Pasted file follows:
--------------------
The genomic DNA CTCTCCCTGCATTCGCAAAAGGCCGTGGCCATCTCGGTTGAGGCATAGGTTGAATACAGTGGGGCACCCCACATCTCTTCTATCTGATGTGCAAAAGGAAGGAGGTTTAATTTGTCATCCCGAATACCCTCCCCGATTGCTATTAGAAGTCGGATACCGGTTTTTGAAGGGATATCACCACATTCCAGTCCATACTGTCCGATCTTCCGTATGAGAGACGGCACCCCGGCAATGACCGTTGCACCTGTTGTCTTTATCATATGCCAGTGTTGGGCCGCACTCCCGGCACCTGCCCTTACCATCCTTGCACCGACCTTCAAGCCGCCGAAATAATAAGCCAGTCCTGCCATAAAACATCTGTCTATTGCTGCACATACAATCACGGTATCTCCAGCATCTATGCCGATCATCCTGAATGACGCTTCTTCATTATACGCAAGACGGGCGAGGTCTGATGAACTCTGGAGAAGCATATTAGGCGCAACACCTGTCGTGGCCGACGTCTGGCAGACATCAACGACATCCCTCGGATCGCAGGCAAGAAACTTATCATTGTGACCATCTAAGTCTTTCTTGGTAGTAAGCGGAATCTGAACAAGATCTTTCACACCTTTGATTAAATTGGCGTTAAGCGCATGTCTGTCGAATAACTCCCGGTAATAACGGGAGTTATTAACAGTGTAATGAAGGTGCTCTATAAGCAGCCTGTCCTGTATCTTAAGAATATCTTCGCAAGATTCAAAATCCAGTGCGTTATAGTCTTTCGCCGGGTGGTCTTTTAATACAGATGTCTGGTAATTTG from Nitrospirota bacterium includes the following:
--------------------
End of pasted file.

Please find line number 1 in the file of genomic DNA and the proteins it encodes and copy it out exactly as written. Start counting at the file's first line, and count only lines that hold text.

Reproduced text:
The genomic DNA CTCTCCCTGCATTCGCAAAAGGCCGTGGCCATCTCGGTTGAGGCATAGGTTGAATACAGTGGGGCACCCCACATCTCTTCTATCTGATGTGCAAAAGGAAGGAGGTTTAATTTGTCATCCCGAATACCCTCCCCGATTGCTATTAGAAGTCGGATACCGGTTTTTGAAGGGATATCACCACATTCCAGTCCATACTGTCCGATCTTCCGTATGAGAGACGGCACCCCGGCAATGACCGTTGCACCTGTTGTCTTTATCATATGCCAGTGTTGGGCCGCACTCCCGGCACCTGCCCTTACCATCCTTGCACCGACCTTCAAGCCGCCGAAATAATAAGCCAGTCCTGCCATAAAACATCTGTCTATTGCTGCACATACAATCACGGTATCTCCAGCATCTATGCCGATCATCCTGAATGACGCTTCTTCATTATACGCAAGACGGGCGAGGTCTGATGAACTCTGGAGAAGCATATTAGGCGCAACACCTGTCGTGGCCGACGTCTGGCAGACATCAACGACATCCCTCGGATCGCAGGCAAGAAACTTATCATTGTGACCATCTAAGTCTTTCTTGGTAGTAAGCGGAATCTGAACAAGATCTTTCACACCTTTGATTAAATTGGCGTTAAGCGCATGTCTGTCGAATAACTCCCGGTAATAACGGGAGTTATTAACAGTGTAATGAAGGTGCTCTATAAGCAGCCTGTCCTGTATCTTAAGAATATCTTCGCAAGATTCAAAATCCAGTGCGTTATAGTCTTTCGCCGGGTGGTCTTTTAATACAGATGTCTGGTAATTTG from Nitrospirota bacterium includes the following: